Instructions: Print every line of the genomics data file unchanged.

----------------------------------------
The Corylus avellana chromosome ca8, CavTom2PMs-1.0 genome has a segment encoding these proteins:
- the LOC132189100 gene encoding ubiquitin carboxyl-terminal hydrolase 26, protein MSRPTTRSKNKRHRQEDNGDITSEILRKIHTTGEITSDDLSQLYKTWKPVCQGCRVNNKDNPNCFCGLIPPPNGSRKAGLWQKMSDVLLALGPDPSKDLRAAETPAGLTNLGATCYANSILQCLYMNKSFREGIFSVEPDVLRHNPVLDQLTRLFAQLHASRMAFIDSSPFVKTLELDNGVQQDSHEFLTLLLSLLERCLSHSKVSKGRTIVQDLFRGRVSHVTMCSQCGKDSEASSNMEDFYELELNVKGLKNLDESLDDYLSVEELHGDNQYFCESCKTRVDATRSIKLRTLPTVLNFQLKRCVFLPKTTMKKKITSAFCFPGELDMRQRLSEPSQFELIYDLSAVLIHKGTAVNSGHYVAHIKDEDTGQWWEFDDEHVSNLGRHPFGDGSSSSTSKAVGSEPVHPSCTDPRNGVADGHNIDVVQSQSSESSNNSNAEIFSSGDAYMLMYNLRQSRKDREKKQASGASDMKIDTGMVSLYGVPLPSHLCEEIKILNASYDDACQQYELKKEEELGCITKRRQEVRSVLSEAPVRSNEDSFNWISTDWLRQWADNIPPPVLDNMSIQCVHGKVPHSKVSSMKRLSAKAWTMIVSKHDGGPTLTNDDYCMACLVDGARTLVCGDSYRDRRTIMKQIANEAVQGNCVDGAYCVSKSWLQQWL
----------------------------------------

The Corylus avellana chromosome ca8, CavTom2PMs-1.0 genome has a segment encoding these proteins:
- the LOC132189100 gene encoding ubiquitin carboxyl-terminal hydrolase 26, protein MSRPTTRSKNKRHRQEDNGDITSEILRKIHTTGEITSDDLSQLYKTWKPVCQGCRVNNKDNPNCFCGLIPPPNGSRKAGLWQKMSDVLLALGPDPSKDLRAAETPAGLTNLGATCYANSILQCLYMNKSFREGIFSVEPDVLRHNPVLDQLTRLFAQLHASRMAFIDSSPFVKTLELDNGVQQDSHEFLTLLLSLLERCLSHSKVSKGRTIVQDLFRGRVSHVTMCSQCGKDSEASSNMEDFYELELNVKGLKNLDESLDDYLSVEELHGDNQYFCESCKTRVDATRSIKLRTLPTVLNFQLKRCVFLPKTTMKKKITSAFCFPGELDMRQRLSEPSQFELIYDLSAVLIHKGTAVNSGHYVAHIKDEDTGQWWEFDDEHVSNLGRHPFGDGSSSSTSKAVGSEPVHPSCTDPRNGVADGHNIDVVQSQSSESSNNSNAEIFSSGDAYMLMYNLRQSRKDREKKQASGASDMKIDTGMVSLYGVPLPSHLCEEIKILNASYDDACQQYELKKEEELGCITKRRQEVRSVLSEAPVRSNEDSFNWISTDWLRQWADNIPPPVLDNMSIQCVHGKVPHSKVSSMKRLSAKAWTMIVSKHDGGPTLTNDDYCMACLVDGARTLVCGDSYRDRRTIMKQIANEAVQGNCVDGAYCVSKSWLQQWL